Finton and Eileen O’Casey
IRA member Finton O’Casey’s story starts in the 1970’s and covers the entire five seasons. The young Finton takes up arms against the British after returning home one evening to find his father being beaten by British troops. He subsequently becomes an IRA soldier responsible for several killings over a number of years but then devastatingly turns supergrass against his own organization, putting himself at odds with both the IRA and his own family. The O’Casey’s story is a roller-coaster that unravels the torturous emotions that drive a man to such extremes. His wife, Eileen shares her husband’s staunch Republican views and witnesses thuggish police searches where their kids are pulled from their beds in the middle of the night. When Finton joins the IRA, their marriage goes from strength to strength and they seem invincible together. Eileen does her bit, helping gypsy women run IRA guns across the border. But then Finton turns supergrass and the marriage collapses. Eileen, unable to support her husband, instead disowns him and becomes an active member of the IRA’s political wing.
RUC detective Michael Brennan refuses to take sides in the conflict, leading to death threats not just from the people he investigates but from fellow officers. Securing a major confession for a high-profile murder should prove to be a crowning glory but it turns into a nightmare when he is pressured by his superiors to suppress the confession because of the killer’s value as an informer. Brennan refusal leads to a ‘contract’ being put out on his head, a ‘contract’ that comes from his own side. Throughout, Brennan’s marriage struggles to survive as he gets increasingly drawn into this dark world and withdraws emotionally from his wife.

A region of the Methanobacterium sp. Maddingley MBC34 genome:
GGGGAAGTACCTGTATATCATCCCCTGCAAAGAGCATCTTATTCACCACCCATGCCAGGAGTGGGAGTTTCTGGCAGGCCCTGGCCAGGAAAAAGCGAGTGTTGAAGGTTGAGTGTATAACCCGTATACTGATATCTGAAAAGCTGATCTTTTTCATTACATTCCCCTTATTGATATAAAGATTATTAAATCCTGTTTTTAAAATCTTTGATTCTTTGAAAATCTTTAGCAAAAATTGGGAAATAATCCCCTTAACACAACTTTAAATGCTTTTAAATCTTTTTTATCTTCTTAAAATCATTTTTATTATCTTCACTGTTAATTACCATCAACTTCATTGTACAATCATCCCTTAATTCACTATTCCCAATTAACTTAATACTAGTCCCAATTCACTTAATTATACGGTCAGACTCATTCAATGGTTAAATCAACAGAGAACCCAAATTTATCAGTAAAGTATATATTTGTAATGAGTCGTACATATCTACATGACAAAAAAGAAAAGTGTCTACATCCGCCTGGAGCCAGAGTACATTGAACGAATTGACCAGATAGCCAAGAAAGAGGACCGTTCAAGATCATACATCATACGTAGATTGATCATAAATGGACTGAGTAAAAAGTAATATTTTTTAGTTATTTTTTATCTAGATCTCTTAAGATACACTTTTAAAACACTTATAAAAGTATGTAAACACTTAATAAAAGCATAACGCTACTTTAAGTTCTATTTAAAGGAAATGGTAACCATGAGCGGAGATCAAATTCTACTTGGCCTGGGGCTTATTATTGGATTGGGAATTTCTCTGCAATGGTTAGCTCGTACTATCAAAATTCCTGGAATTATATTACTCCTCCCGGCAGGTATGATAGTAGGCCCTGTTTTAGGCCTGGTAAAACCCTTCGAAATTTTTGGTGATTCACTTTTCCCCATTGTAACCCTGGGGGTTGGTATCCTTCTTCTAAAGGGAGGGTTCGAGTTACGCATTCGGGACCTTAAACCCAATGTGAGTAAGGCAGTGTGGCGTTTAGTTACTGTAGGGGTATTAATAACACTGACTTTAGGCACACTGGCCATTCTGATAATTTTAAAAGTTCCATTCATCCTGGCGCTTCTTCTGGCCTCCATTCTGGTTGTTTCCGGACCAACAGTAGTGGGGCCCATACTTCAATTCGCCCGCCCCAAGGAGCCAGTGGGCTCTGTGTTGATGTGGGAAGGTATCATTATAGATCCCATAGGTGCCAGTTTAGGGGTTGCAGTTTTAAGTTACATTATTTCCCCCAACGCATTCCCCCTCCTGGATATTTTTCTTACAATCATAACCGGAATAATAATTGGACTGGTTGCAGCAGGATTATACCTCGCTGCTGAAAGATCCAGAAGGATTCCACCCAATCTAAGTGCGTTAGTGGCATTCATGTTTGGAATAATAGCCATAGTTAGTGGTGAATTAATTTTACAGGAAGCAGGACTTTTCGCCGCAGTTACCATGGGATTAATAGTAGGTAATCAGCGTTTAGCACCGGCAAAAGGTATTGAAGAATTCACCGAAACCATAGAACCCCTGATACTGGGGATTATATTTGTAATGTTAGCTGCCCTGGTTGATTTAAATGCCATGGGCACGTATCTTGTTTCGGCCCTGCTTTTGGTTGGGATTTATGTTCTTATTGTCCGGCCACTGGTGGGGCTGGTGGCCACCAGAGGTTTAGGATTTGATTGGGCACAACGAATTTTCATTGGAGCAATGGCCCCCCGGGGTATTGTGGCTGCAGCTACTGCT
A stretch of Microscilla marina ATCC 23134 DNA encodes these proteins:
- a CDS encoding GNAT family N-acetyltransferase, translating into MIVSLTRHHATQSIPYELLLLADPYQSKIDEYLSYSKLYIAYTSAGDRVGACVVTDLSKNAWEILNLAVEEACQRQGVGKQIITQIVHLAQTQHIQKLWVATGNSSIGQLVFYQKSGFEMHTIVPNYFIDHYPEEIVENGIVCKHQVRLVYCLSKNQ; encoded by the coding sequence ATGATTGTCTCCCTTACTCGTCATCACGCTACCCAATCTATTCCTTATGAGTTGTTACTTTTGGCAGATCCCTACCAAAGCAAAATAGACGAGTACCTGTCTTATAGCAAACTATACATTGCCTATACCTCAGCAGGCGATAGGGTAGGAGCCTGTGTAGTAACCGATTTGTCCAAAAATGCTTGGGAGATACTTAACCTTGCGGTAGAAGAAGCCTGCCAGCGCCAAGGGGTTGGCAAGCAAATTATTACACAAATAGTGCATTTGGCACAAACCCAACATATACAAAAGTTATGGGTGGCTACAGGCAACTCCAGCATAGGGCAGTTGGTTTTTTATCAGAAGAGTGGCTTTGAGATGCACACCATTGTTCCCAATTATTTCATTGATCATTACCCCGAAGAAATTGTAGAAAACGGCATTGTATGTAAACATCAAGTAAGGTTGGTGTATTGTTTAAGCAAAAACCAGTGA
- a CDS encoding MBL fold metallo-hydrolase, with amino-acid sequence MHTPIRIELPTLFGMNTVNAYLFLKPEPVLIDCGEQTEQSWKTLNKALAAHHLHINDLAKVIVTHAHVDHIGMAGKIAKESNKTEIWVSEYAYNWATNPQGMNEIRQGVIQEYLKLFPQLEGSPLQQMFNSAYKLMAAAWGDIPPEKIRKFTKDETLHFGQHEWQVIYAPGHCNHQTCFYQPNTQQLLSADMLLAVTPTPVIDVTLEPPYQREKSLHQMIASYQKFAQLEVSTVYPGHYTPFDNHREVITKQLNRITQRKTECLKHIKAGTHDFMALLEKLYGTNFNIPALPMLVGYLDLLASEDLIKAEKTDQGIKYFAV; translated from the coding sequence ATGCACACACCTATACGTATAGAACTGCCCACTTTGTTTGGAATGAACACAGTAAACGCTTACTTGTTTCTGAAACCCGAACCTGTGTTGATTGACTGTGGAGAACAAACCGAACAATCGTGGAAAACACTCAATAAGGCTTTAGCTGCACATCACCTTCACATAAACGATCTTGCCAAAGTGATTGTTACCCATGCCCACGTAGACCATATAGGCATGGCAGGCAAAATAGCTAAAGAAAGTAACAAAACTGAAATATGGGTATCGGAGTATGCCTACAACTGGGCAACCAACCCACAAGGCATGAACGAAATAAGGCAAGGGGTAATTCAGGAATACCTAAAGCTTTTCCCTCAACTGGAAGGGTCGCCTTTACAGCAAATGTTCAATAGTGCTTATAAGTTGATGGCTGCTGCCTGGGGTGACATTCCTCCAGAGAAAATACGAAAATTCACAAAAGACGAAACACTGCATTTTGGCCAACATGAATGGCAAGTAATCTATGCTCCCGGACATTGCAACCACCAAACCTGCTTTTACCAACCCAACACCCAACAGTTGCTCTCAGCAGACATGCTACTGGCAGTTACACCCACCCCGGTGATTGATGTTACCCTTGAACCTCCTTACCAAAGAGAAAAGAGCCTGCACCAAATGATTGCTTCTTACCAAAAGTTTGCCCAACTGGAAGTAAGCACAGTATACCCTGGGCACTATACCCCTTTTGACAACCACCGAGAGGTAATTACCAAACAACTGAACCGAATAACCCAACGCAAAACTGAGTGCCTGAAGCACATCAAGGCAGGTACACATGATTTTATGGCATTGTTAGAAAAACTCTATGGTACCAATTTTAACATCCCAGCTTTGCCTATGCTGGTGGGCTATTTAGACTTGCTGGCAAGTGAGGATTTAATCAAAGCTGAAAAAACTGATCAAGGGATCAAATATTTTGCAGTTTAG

Young, ambitious, naive and idealistic, Niall possesses a flaw often fatal in times of war, he wants to please everybody. Added to this burden is the fact that he’s seen as a ‘good time Charlie’ in his local Catholic community off the Falls road in Belfast. Nobody takes him seriously when he joins the rank and file IRA. A near-botched pub bombing gets him arrested, despite his actions saving the civilians. Niall is compromised on both fronts and becomes a double agent. This may be the perfect place for a man who wants to please everybody but it is a precarious path. His air of invincibility shields him for a while but eventually his abundant optimism hits the hard wall of reality and Niall faces paying the ultimate price. Niall is also the lynchpin for the unravelling story of his wife and daughter.